The award is the first made to Allied Defense,which has long been trying to resurrect Mare Island’s closed dry docks.
The two Suisun Bay ships could be delivered to two of the former naval shipyard’s dry docks as early as next month. But the Mare Island Strait must be dredged first.
The Reporter, Vacaville, Calif., quotes Jay Anast, Allied Defense Recycling business operations director as saying that dredging will begin soon after the San Francisco Bay Conservation and Development Commission grants a project permit,
The Reporter says the company received its overall environmental permits in recent months. It also signed a lease with dock owners Lennar Mare Island in August, and was qualified to bid on ship recycling contracts at the end of September.
The Maritime Administration offered Allied Defense Recycling a “no-bid” contract, citing delays and funding issues in its partnership with a Bay Area ship-cleaning facility that prepares ships for dismantling outside the area, according to The Reporter.
“The Obama Administration is running full-speed ahead in its commitment to cleaning up the Suisun Bay Reserve Fleet,” said U.S. Transportation Secretary Ray LaHood. “These contracts will help the local economy while advancing our mission of maintaining the Fleet in a safe and environmentally-sound manner.”
In October 2009, the Obama Administration called for expedited cleanup of the fleet site and improved protection of the unique marine environment and surrounding bayside communities, setting a goal of removing 57 ships by September 30, 2017. Eleven ships were removed in the past year, surpassing the planned schedule of removing 10 ships in 2010.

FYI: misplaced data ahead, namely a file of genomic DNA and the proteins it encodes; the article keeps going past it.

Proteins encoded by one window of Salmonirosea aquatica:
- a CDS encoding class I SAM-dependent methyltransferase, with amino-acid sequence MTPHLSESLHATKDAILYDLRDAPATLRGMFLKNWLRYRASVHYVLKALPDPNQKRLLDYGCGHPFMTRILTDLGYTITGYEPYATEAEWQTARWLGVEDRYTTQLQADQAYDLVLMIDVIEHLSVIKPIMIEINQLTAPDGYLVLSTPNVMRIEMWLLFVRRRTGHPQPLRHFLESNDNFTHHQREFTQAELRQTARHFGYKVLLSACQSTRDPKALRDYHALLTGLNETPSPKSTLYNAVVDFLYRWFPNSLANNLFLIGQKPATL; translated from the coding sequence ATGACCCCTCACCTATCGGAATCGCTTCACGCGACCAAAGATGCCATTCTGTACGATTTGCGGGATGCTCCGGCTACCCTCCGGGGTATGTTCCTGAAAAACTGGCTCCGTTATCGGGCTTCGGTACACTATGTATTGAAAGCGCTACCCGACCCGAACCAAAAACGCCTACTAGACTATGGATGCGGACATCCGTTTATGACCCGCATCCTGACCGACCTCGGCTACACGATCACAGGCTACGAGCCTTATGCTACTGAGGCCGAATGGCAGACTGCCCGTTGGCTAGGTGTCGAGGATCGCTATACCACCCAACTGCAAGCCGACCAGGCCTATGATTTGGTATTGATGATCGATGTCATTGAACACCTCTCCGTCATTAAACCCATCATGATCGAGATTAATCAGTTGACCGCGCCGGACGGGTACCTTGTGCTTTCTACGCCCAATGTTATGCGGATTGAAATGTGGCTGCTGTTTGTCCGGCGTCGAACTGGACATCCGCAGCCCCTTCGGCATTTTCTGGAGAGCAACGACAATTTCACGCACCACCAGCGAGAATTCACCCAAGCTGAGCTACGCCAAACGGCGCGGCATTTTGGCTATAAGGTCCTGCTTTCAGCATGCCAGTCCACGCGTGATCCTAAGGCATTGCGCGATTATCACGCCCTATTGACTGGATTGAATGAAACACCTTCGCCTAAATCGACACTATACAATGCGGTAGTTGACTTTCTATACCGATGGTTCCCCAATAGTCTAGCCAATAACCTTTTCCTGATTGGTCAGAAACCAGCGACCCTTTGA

“This is further evidence of our commitment to clean up Suisun Bay,” said Maritime Administrator David Matsuda. “The Mare Island recycling facility will bolster our efforts to remove obsolete ships and reduce environmental risks to the Bay.”
MARAD currently cleans the hulls of obsolete ships before towing them nearly 5,000 miles through the Panama Canal to recycling facilities on the Gulf of Mexico or Atlantic coasts. Using the former Mare Island Naval Shipyard site will enable the ships to be recycled while avoiding the lengthy tow to ship recyclers in other areas.
In the past MARAD has sent ships for disposal to recyclers as far away as the U.K. provoking protests and headlines about “ghost ships” and “toxic ships.”
November 10, 2010